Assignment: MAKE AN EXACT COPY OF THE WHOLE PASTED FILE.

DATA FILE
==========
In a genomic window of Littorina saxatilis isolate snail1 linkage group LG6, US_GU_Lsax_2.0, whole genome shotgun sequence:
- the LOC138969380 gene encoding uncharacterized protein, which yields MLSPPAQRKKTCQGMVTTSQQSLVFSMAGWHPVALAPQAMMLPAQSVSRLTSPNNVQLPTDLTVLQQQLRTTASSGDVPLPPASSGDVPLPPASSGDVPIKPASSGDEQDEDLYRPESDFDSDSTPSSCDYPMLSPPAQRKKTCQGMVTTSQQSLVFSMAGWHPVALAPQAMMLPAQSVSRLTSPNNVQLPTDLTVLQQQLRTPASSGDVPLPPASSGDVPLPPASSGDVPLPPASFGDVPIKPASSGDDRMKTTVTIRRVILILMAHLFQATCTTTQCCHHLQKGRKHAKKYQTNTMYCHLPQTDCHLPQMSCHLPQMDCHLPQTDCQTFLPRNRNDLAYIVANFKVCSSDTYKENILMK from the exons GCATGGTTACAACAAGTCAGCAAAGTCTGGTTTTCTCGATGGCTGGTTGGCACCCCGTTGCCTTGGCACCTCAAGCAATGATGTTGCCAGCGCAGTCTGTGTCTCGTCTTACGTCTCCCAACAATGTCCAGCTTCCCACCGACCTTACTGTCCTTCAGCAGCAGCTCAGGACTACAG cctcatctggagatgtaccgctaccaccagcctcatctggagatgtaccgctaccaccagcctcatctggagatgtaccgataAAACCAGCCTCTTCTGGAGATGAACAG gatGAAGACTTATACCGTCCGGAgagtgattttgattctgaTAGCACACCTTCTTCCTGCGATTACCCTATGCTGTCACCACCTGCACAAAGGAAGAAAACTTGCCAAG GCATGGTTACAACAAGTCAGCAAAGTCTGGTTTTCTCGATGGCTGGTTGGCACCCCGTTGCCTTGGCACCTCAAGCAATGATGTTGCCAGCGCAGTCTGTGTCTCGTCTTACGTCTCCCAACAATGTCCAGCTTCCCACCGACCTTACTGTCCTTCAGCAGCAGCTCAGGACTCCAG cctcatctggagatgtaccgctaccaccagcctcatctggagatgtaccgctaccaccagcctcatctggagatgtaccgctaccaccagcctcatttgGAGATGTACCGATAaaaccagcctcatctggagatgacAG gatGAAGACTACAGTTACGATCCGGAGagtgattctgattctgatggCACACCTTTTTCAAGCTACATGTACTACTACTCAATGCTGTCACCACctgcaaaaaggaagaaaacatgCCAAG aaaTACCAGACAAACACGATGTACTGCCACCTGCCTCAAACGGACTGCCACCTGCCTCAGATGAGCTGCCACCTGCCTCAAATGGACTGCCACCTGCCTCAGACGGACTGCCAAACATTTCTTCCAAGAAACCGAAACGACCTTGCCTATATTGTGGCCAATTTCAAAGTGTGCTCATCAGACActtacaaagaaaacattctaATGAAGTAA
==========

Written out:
In a genomic window of Littorina saxatilis isolate snail1 linkage group LG6, US_GU_Lsax_2.0, whole genome shotgun sequence:
- the LOC138969380 gene encoding uncharacterized protein, which yields MLSPPAQRKKTCQGMVTTSQQSLVFSMAGWHPVALAPQAMMLPAQSVSRLTSPNNVQLPTDLTVLQQQLRTTASSGDVPLPPASSGDVPLPPASSGDVPIKPASSGDEQDEDLYRPESDFDSDSTPSSCDYPMLSPPAQRKKTCQGMVTTSQQSLVFSMAGWHPVALAPQAMMLPAQSVSRLTSPNNVQLPTDLTVLQQQLRTPASSGDVPLPPASSGDVPLPPASSGDVPLPPASFGDVPIKPASSGDDRMKTTVTIRRVILILMAHLFQATCTTTQCCHHLQKGRKHAKKYQTNTMYCHLPQTDCHLPQMSCHLPQMDCHLPQTDCQTFLPRNRNDLAYIVANFKVCSSDTYKENILMK from the exons GCATGGTTACAACAAGTCAGCAAAGTCTGGTTTTCTCGATGGCTGGTTGGCACCCCGTTGCCTTGGCACCTCAAGCAATGATGTTGCCAGCGCAGTCTGTGTCTCGTCTTACGTCTCCCAACAATGTCCAGCTTCCCACCGACCTTACTGTCCTTCAGCAGCAGCTCAGGACTACAG cctcatctggagatgtaccgctaccaccagcctcatctggagatgtaccgctaccaccagcctcatctggagatgtaccgataAAACCAGCCTCTTCTGGAGATGAACAG gatGAAGACTTATACCGTCCGGAgagtgattttgattctgaTAGCACACCTTCTTCCTGCGATTACCCTATGCTGTCACCACCTGCACAAAGGAAGAAAACTTGCCAAG GCATGGTTACAACAAGTCAGCAAAGTCTGGTTTTCTCGATGGCTGGTTGGCACCCCGTTGCCTTGGCACCTCAAGCAATGATGTTGCCAGCGCAGTCTGTGTCTCGTCTTACGTCTCCCAACAATGTCCAGCTTCCCACCGACCTTACTGTCCTTCAGCAGCAGCTCAGGACTCCAG cctcatctggagatgtaccgctaccaccagcctcatctggagatgtaccgctaccaccagcctcatctggagatgtaccgctaccaccagcctcatttgGAGATGTACCGATAaaaccagcctcatctggagatgacAG gatGAAGACTACAGTTACGATCCGGAGagtgattctgattctgatggCACACCTTTTTCAAGCTACATGTACTACTACTCAATGCTGTCACCACctgcaaaaaggaagaaaacatgCCAAG aaaTACCAGACAAACACGATGTACTGCCACCTGCCTCAAACGGACTGCCACCTGCCTCAGATGAGCTGCCACCTGCCTCAAATGGACTGCCACCTGCCTCAGACGGACTGCCAAACATTTCTTCCAAGAAACCGAAACGACCTTGCCTATATTGTGGCCAATTTCAAAGTGTGCTCATCAGACActtacaaagaaaacattctaATGAAGTAA